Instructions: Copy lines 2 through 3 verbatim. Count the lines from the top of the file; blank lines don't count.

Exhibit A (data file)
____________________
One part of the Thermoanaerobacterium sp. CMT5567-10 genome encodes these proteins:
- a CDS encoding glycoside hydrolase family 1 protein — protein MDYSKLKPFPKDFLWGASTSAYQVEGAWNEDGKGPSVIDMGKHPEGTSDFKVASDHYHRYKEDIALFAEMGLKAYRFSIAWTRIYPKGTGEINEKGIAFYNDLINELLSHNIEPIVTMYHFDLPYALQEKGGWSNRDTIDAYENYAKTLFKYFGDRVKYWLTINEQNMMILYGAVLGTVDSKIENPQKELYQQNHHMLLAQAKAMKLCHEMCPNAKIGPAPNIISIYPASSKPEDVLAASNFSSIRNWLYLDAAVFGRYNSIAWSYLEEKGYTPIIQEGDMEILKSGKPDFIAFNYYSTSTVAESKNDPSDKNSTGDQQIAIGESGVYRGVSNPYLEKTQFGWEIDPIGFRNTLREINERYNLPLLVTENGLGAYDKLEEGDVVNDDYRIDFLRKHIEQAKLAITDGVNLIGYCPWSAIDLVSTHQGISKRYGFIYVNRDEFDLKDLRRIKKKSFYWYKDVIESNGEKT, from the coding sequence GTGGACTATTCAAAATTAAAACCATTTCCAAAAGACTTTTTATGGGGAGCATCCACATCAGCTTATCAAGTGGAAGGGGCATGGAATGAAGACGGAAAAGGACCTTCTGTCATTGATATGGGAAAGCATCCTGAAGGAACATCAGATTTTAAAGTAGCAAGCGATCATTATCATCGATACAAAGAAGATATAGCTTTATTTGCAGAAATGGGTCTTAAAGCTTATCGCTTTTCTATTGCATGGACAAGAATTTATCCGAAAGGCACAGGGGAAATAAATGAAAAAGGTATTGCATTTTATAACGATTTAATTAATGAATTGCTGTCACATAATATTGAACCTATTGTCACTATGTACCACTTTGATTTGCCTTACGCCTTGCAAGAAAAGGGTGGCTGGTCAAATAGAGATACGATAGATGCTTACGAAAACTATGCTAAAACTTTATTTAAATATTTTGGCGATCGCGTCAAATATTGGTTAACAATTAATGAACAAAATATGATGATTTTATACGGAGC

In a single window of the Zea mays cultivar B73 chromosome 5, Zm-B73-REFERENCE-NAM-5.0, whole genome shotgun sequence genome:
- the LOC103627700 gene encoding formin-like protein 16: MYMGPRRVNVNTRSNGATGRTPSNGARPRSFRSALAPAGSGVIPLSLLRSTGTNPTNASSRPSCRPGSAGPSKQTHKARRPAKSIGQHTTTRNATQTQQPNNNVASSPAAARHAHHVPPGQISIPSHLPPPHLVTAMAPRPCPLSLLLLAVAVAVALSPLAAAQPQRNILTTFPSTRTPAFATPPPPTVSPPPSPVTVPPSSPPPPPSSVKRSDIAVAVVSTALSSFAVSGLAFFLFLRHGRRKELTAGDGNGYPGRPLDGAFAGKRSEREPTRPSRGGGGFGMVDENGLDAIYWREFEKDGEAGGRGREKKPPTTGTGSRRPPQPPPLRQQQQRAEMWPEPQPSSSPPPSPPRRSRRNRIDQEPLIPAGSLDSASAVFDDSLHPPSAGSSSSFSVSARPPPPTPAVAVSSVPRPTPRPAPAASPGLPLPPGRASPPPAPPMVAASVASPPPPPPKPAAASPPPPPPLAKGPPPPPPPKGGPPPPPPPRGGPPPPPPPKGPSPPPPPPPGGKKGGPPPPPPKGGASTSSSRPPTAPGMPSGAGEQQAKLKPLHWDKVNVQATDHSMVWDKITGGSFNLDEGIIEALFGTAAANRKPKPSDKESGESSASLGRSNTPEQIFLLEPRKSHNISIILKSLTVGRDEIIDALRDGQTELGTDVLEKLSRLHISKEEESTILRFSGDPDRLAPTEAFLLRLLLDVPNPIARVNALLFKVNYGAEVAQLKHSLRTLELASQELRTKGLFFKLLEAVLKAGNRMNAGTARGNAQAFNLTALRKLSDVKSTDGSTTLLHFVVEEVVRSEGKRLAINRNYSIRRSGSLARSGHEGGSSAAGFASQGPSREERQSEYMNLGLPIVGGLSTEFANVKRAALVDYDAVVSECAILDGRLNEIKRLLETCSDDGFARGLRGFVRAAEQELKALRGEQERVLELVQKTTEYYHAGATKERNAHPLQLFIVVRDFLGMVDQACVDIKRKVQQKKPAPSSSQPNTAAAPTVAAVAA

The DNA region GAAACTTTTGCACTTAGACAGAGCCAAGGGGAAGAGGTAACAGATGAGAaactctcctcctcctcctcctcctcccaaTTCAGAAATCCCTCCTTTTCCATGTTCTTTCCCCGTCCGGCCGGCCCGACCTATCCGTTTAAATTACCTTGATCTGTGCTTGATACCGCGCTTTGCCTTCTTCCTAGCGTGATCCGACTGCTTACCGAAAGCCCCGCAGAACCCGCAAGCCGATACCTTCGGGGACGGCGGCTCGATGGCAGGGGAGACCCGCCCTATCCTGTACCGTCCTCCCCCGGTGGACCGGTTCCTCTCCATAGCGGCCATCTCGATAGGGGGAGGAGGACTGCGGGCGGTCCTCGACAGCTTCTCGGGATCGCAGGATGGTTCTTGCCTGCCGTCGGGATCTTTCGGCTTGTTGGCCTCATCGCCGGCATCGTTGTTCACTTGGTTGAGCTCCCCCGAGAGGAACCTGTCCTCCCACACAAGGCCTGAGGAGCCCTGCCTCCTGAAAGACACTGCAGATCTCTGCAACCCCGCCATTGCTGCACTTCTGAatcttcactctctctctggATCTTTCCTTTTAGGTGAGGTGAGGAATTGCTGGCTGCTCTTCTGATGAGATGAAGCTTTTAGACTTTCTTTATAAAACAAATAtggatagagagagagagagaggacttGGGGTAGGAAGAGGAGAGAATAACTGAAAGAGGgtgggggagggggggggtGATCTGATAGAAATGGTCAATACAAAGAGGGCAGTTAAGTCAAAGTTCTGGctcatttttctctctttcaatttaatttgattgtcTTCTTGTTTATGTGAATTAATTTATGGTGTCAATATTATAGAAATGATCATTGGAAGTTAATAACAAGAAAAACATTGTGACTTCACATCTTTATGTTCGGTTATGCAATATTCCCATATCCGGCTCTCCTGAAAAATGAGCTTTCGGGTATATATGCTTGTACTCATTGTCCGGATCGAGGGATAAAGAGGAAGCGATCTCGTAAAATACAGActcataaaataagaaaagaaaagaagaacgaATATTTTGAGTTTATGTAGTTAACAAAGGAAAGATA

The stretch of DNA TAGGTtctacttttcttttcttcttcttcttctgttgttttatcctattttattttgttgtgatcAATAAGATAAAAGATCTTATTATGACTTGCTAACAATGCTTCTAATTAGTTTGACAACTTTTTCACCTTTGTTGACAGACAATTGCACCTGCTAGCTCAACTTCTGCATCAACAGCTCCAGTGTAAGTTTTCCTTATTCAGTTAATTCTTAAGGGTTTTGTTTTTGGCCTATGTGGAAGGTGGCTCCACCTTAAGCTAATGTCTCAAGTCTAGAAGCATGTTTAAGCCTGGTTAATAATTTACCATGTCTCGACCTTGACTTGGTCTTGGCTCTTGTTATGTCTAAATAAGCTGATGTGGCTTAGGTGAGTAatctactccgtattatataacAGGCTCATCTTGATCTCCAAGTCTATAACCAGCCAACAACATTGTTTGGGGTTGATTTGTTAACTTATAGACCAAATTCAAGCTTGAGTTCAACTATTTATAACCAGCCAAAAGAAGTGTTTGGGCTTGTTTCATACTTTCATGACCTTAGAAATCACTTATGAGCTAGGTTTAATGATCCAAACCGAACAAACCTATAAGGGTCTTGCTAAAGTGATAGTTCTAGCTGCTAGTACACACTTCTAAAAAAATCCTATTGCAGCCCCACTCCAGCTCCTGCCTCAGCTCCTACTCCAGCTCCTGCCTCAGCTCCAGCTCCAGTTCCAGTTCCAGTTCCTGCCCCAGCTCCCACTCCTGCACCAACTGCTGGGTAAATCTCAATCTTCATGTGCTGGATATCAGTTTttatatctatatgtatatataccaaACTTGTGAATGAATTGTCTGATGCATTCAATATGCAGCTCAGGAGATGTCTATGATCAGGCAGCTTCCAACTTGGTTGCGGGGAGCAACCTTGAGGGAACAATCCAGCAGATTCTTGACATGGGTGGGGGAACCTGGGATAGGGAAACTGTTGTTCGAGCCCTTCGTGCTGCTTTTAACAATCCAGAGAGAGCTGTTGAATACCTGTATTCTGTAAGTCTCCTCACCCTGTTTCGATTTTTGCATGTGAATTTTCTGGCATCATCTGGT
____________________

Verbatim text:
- a CDS encoding glycoside hydrolase family 1 protein — protein MDYSKLKPFPKDFLWGASTSAYQVEGAWNEDGKGPSVIDMGKHPEGTSDFKVASDHYHRYKEDIALFAEMGLKAYRFSIAWTRIYPKGTGEINEKGIAFYNDLINELLSHNIEPIVTMYHFDLPYALQEKGGWSNRDTIDAYENYAKTLFKYFGDRVKYWLTINEQNMMILYGAVLGTVDSKIENPQKELYQQNHHMLLAQAKAMKLCHEMCPNAKIGPAPNIISIYPASSKPEDVLAASNFSSIRNWLYLDAAVFGRYNSIAWSYLEEKGYTPIIQEGDMEILKSGKPDFIAFNYYSTSTVAESKNDPSDKNSTGDQQIAIGESGVYRGVSNPYLEKTQFGWEIDPIGFRNTLREINERYNLPLLVTENGLGAYDKLEEGDVVNDDYRIDFLRKHIEQAKLAITDGVNLIGYCPWSAIDLVSTHQGISKRYGFIYVNRDEFDLKDLRRIKKKSFYWYKDVIESNGEKT, from the coding sequence GTGGACTATTCAAAATTAAAACCATTTCCAAAAGACTTTTTATGGGGAGCATCCACATCAGCTTATCAAGTGGAAGGGGCATGGAATGAAGACGGAAAAGGACCTTCTGTCATTGATATGGGAAAGCATCCTGAAGGAACATCAGATTTTAAAGTAGCAAGCGATCATTATCATCGATACAAAGAAGATATAGCTTTATTTGCAGAAATGGGTCTTAAAGCTTATCGCTTTTCTATTGCATGGACAAGAATTTATCCGAAAGGCACAGGGGAAATAAATGAAAAAGGTATTGCATTTTATAACGATTTAATTAATGAATTGCTGTCACATAATATTGAACCTATTGTCACTATGTACCACTTTGATTTGCCTTACGCCTTGCAAGAAAAGGGTGGCTGGTCAAATAGAGATACGATAGATGCTTACGAAAACTATGCTAAAACTTTATTTAAATATTTTGGCGATCGCGTCAAATATTGGTTAACAATTAATGAACAAAATATGATGATTTTATACGGAGC

In a single window of the Zea mays cultivar B73 chromosome 5, Zm-B73-REFERENCE-NAM-5.0, whole genome shotgun sequence genome: